The Mad Hatter Syndrome

A Quick Review of Mercury Poisoning



  • Most human exposure results from fish consumption, dental amalgam, or occupational exposure.
  • Approximately 80% of metallic mercury vapor outgassed from amalgams is absorbed through inhalation, compared with about 7 to 10% absorption of ingested metallic mercury, and about 1% absorption of metallic mercury through skin

Important Elemental Forms:

  • Mercury vapor: Most toxic form. Transported to the brain, either dissolved in serum or adherent to red cell membranes.
  • Metallic mercury: Passes easily through the blood brain barrier and through the placenta. Rapidly oxidized, although not so quickly as to prevent considerable uptake by the central nervous system


  • Poisons cellular function by altering the tertiary and quaternary structure of proteins and by binding with sulfhydryl and selenohydryl groups.
  • The chief target is the brain, but peripheral nerve function, renal function, immune function, endocrine and muscle function, and dermatitis.


  • Low-level exposures: nonspecific symptoms like weakness, fatigue, anorexia, weight loss, and gastrointestinal disturbance
  • Higher exposure levels:
    • Pneumonitis
    • Mercurial tremor: fine muscle fasciculations punctuated every few minutes by coarse shaking.
    • Erethism: severe behavior and personality changes, emotional excitability, loss of memory, insomnia, depression, fatigue
    • Acute myocardial infarction, carotid atherosclerosis


  • Blood and urine levels correlate fairly well to each other, but not to total body burden
  • It has not been possible to set a level for mercury in blood or urine below which mercury related symptoms will not occur.

Treatment: Chelation!

  • DMPS: increases in urinary mercury output; evidence of decreased body burden
  • Safer than British Anti-Lewisite and more potent than DMSA


My lips are swollen!

Hereditary Angioedema

  • Recurrent episodes of angioedema due to excessive production of bradykinin as a result of C1 inhibitor deficiency or dysfunction
  • Typically affects skin and mucosal surfaces of upper respiratory and gastrointestinal tracts
  • Laryngeal involvement can be fatal and lead to asphyxiation
  • Pruritus and urticaria are typically absent as mast cells and histamines are thought to play a minimal role
  • Potential triggers that can cause HAE attacks: dental procedures, mild trauma, menstruation, pregnancy, estrogen-containing medications
  • C1 inhibitor is an acute phase reactant and inhibitor of the classical complement and kinin-generating pathways
  • Inheritance pattern is autosomal dominant with variable clinical expression as 10% of patients are asymptomatic
  • 25% of cases are due to de novo mutations with no family history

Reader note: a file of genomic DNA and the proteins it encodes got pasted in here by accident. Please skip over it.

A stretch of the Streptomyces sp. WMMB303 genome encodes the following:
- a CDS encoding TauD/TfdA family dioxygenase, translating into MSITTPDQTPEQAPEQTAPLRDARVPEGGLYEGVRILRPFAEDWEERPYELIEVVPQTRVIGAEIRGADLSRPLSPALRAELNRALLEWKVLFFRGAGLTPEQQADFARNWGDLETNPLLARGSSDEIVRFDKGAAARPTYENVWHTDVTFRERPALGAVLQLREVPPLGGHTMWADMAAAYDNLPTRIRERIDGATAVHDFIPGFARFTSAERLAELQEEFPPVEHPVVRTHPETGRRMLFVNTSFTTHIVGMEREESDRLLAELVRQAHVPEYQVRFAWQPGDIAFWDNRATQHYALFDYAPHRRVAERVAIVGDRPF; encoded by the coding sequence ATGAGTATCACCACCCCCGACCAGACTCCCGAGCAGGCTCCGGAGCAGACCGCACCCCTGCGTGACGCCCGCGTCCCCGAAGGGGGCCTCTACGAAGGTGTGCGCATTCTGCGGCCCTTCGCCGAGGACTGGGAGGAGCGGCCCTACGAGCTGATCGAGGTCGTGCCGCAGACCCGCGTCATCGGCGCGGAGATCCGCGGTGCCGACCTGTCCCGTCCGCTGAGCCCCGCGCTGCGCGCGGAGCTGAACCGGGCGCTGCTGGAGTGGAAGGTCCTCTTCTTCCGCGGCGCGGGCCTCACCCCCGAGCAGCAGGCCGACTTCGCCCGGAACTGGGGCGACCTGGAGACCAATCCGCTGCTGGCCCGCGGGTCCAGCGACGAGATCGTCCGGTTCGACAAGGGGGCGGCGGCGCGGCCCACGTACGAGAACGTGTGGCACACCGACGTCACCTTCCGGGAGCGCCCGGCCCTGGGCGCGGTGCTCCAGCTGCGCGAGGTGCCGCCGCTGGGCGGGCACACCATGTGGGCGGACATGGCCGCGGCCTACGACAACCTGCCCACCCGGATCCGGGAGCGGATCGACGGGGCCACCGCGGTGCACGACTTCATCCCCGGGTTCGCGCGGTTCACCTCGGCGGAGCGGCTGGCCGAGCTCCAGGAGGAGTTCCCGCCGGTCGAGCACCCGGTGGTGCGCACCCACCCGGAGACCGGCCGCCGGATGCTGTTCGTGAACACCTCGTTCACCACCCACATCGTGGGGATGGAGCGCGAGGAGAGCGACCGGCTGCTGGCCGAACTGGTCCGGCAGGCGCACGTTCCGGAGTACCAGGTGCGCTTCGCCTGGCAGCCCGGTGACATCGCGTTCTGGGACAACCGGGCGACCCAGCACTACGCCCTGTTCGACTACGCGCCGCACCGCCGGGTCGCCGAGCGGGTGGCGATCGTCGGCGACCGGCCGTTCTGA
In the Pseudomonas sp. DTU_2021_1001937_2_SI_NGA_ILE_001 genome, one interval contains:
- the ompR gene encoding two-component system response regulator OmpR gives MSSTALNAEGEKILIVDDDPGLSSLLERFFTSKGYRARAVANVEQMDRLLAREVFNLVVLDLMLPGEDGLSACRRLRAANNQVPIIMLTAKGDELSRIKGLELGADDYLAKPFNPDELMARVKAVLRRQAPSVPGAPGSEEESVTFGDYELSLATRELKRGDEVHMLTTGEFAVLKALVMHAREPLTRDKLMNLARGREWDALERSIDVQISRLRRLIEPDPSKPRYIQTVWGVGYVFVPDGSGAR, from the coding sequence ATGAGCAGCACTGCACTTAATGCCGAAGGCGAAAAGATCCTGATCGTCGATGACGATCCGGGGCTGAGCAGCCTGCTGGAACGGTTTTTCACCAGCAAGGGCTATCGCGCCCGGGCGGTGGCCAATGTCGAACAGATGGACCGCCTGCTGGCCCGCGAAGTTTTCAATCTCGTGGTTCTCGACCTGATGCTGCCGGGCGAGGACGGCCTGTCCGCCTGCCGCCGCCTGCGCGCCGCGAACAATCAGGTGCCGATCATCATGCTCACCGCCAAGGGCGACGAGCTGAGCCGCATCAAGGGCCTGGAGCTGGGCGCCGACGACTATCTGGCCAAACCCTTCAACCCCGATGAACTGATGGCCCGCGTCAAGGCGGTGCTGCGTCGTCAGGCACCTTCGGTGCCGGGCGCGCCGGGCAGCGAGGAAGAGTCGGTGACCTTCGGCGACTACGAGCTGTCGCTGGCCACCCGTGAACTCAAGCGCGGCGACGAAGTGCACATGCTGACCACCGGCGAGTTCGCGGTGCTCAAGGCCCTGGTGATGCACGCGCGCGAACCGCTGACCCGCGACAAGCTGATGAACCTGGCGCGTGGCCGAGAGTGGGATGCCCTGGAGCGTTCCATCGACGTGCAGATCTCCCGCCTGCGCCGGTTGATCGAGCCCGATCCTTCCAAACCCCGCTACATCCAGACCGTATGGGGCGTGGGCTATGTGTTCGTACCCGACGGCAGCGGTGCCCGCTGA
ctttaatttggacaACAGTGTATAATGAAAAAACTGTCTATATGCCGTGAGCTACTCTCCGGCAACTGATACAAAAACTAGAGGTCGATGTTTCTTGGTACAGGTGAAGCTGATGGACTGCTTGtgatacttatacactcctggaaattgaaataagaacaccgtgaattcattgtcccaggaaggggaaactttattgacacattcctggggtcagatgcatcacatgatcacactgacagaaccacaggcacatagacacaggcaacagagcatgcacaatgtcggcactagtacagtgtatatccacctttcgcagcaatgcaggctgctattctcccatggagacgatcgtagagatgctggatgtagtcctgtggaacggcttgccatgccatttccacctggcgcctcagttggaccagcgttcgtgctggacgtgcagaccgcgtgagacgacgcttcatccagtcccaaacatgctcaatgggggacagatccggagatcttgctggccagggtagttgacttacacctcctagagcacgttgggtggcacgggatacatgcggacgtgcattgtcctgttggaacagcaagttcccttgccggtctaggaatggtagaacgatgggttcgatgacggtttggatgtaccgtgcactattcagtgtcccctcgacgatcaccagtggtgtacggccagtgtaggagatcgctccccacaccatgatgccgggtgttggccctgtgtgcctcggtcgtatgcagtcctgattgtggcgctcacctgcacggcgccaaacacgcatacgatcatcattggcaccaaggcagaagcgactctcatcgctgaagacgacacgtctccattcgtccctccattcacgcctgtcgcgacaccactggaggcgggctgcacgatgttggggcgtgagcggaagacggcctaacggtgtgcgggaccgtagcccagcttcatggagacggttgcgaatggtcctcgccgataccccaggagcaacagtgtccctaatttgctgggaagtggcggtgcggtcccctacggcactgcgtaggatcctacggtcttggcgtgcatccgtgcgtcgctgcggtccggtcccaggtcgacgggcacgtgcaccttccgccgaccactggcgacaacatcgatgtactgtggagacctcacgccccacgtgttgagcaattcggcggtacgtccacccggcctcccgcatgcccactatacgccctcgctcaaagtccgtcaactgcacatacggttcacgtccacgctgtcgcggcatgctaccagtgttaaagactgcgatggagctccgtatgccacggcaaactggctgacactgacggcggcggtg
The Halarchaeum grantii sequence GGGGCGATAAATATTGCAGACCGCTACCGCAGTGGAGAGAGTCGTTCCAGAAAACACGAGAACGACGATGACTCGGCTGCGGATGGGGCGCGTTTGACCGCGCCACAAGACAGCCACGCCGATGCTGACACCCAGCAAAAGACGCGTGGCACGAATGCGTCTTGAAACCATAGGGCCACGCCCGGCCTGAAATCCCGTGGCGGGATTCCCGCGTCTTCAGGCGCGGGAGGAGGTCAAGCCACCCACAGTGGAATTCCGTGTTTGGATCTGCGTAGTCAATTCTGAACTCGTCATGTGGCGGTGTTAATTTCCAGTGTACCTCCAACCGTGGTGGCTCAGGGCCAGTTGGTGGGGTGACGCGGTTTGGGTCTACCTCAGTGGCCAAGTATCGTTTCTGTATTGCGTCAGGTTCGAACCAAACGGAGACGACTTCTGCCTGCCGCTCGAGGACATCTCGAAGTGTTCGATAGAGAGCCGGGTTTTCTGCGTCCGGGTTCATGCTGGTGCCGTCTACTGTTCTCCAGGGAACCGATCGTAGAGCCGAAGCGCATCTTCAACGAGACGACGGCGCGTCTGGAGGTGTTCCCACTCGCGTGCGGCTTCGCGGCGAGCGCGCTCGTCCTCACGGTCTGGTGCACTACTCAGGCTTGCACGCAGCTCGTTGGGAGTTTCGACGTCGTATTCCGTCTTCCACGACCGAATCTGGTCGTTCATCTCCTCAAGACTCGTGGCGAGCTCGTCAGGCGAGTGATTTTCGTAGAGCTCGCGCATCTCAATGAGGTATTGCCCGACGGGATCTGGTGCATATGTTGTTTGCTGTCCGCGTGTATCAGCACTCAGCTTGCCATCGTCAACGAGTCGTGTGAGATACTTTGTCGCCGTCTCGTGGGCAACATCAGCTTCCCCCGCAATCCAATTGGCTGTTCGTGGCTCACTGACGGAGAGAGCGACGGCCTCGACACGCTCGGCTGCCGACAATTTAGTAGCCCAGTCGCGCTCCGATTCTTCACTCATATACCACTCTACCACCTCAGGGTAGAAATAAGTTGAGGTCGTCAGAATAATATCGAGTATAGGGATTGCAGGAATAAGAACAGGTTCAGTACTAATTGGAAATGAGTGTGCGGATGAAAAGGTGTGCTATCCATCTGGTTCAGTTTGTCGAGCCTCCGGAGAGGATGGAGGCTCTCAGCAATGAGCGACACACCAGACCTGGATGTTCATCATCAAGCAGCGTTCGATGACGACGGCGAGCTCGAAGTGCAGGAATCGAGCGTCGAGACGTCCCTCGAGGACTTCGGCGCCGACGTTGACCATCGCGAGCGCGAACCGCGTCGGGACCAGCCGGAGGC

• Typically diagnosed by labs in the context of a suggestive clinical and familial history:
    • Low C1 esterase inhibitor antigenic and functional levels
    • Low C4 level
  • If HAE is diagnosed, consider screening other family members
  • Preventative Treatment:
    • Attenuated androgens (ie danazol, stanazol, tibolone) thought to inactivate kinins
    • Transexamic Acid
    • Regular infusions of C1 inhibitor concentrates
  • Treatment for acute attacks:
    • If laryngeal involvement, assess for airway compromise and intubate if necessary to protect airway
    • First line therapies include human derived and recombinant C1 inhibitors, bradykinin receptor antagonists
    • Second line therapy includes fresh frozen plasma and solvent/detergent-treated plasma

Lactulose and Rifaximin…is there anything else I can do for HE?

There are several trials that explore additional options for the treatment of hepatic encephalopathy. Earlier this month, UT Southwestern researchers (including Dr. Amit Singal, Dr. Jennifer Cuthbert, and other former members of our division of Gastroenterology and Hepatology) published the results of The HELP Randomized Clinical Trial, which compared lactulose to polyethylene glycol (AKA miralax, or golytely!) for the treatment of HE. They concluded that “PEG led to more rapid HE resolution than standard therapy, suggesting that PEG may be superior to standard lactulose therapy in patients with cirrhosis hospitalized for acute HE.” Check out the article at JAMA Internal Medicine.


AMA Intern Med. 2014;174(11):1727-1733. doi:10.1001/jamainternmed.2014.4746.

A Current Review of the Diagnostic and Treatment Strategies of Hepatic Encephalopathy

From the International Journal of Hepatology, here is a more extensive review of the pathophysiology, diagnosis, and treatment of HE.

Z. Poh and P. E. J. Chang, “A Current Review of the Diagnostic and Treatment Strategies of Hepatic Encephalopathy,” International Journal of Hepatology, vol. 2012, Article ID 480309, 10 pages, 2012. doi:10.1155/2012/480309

UTSW Internal Medicine

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